Introduction Modernism in our text is defined as stylistic innovations, its willingness to disrupt traditional syntax and form, to mix together modes or levels of writing that had often been kept separate, and to risk irregularity and experimentation in order to challenge the audience's preconceived notions of value and order. The two pictures shown in class may be used here to explain the above definition. The first picture painted before the 20 th century was brighter, colorful, and consisted of basic geometrical shapes like circles, and squares and the women seemed to be happy in their home. The picture signified life and there was the presence of the element of warmth. In contrast, the second picture that was painted after the world war was in an urban setting of people waiting for the instruction from a pedestrian signal to cross the road. The people were painted in shades of gray; they had straight and emotionless faces, and looked more like the walking dead.

The Centers of Modernism Modernism reached the United States in 1913 in the form of the Armory Show and consisted of abstract paintings by not-so well-known American and European artists. The art was not accepted by a large section of the population and the press considered it deviant from cultural norms and an insult to good taste. Artists in this era expressed freely what they felt, thought or imagined of a situation, incident or place and they challenged questions of form and structure of traditional works of art. Some artists continued to incorporate primitive material and attitudes in their work. While yet others had works the essence of which was an international perspective on cultural matters. Examples of this is cited in later sections of this study.

In spite of initially rejecting modernism, this concept soon took shape as a prevalent one. This was mainly because of America's historical and social forces. These forces include facts like the immigration of Europeans, Africans and people from various Asian countries residing in America for generations, industrial revolution and its impact on the lives of the working class, technological advancements, etc. Contradictory Elements Modernism contains several elements, each contradicting the other. It was democratic tilting against historical values and honored long established customs and laws. On the other hand in some forms it appeared to overthrow traditional values altogether.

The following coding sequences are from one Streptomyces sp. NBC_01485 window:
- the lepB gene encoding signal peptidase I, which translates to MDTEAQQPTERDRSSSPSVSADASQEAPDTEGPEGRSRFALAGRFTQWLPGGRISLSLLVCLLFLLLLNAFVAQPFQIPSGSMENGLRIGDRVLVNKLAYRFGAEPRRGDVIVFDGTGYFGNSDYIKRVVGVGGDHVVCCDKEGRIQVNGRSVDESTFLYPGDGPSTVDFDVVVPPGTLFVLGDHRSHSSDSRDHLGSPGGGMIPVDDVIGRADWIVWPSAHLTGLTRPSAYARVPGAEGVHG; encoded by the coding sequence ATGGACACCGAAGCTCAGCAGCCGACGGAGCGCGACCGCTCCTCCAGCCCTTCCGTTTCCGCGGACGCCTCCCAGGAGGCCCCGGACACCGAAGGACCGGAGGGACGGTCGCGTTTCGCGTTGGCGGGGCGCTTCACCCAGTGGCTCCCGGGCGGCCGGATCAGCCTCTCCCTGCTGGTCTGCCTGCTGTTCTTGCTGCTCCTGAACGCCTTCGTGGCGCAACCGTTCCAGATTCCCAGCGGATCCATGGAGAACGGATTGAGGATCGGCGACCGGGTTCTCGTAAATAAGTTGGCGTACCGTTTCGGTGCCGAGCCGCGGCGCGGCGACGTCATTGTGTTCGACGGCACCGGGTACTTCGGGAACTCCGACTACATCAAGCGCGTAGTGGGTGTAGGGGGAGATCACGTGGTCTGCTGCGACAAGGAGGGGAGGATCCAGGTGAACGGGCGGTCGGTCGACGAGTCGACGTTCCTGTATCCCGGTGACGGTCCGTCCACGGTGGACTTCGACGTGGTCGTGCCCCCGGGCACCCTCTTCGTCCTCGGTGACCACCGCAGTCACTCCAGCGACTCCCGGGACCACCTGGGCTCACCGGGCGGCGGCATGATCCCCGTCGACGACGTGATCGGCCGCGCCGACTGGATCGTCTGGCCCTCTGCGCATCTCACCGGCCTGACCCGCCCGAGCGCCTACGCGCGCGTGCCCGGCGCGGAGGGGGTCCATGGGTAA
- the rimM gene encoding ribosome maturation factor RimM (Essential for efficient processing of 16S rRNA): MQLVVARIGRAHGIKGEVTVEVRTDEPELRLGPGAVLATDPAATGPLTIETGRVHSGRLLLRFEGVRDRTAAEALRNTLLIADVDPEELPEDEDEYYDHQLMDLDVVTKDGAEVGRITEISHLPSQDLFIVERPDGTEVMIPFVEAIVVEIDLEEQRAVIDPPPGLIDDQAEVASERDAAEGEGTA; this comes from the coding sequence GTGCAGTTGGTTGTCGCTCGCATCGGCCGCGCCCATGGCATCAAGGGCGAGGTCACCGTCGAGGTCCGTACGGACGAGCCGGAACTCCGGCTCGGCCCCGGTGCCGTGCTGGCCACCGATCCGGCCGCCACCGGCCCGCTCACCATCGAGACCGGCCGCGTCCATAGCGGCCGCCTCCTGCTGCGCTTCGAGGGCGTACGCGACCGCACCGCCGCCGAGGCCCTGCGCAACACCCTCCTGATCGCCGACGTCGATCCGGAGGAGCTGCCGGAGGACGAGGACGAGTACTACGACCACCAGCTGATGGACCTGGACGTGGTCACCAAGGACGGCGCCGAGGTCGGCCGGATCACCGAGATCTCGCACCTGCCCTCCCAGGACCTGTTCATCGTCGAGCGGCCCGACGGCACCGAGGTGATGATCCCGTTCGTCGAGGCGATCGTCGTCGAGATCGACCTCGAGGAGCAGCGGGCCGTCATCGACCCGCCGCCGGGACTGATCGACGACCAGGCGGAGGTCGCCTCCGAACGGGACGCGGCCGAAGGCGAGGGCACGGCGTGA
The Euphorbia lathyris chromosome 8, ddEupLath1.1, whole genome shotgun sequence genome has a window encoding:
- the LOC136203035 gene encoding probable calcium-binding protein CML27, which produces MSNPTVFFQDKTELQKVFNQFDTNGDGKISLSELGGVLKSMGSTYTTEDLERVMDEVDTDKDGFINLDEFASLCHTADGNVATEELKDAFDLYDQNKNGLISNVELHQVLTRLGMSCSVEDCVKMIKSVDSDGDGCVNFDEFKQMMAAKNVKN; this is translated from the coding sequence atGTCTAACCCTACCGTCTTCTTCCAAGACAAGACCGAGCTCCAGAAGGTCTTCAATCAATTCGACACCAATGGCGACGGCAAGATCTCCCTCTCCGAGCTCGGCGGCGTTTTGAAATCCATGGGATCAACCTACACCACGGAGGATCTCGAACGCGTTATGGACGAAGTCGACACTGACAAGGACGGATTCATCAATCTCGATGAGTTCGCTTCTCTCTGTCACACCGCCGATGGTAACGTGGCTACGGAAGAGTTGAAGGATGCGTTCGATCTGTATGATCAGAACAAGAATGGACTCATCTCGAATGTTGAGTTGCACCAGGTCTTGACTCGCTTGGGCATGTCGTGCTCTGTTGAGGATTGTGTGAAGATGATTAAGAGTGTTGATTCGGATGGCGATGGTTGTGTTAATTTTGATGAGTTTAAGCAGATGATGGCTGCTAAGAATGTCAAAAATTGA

It was elitist, as the works of the artist did not always extend to ordinary men and women. Literary Achievements One of the areas of modernism is what is termed today as "women's liberation." This could include greater access to education or work, freedom from the cycle of pregnancy, childbirth and family rearing. These were the factors that once entrapped many poor and working women. Writers like Edith Wharton created female characters with wider opportunities outside of traditional marriage, which proved totally misleading then. These characters where looked upon as deviant from cultural and social norms. Furthermore, writers would once resort to writing about vivid environments but that was not enough for the readers who lived in the widespread urban areas.

It was challenging for the writers to write in this new area, because of the complexity of the city life. But the writers took up this challenge. Apart from works on dramatization of the plight of women and creation of a literature of the urban experience, artists like Hemingway, Wharton and Robert Frost continued works of the pastoral or rural spirit and that of regionalism and local color. Modern Themes America was a democratic country and had capitalist form of economy. But with the Bolshevik Revolution in Russia in 1917, socialism gained popularity in many parts of the world and also in America. Eugene Debs ran for president in 1920 on a socialist ticket and won almost one million votes.

It was in the 1930's during the great depression when the people challenged America's traditional system of individualism with the new system of collectivism. The passage of 19 th Amendment in 1920 giving women the right to vote was also yet another element of modernism. This amendment attributed to full equality of women and signified social experimentalism. Prohibition of the production, sale, and consumption of alcoholic beverages in the 1920-33 failed but nonetheless this was what people called a "noble experiment." The stock-market crash of 1929 and the Depression of the 1930 s had an impact on America's modernism.

People migrated in new ways in search of jobs to big cities and literature too was influenced where we saw often a man with a buried past who made a survival at the edge of cities. Modernism and the Self With immigrants increasingly pouring into America in the 1920's, many of who lived in cities, which was very dynamic due to advancements in various areas, realized how their lives were different as compared to their previous counterparts. The people felt alienated due to the fact that their primary objective was now to earn a living in complex money-driven commercial economy mainly due to industrialization. Writers and poets like T. S.

Eliot and Louise Bogan wrote on alienation, which was caused because of racial and sexual discrimination, social insecurity, isolation or even because of the loss of a part of one's own culture. It is modernism that made the works of artists of that era a work of appreciation and recognition.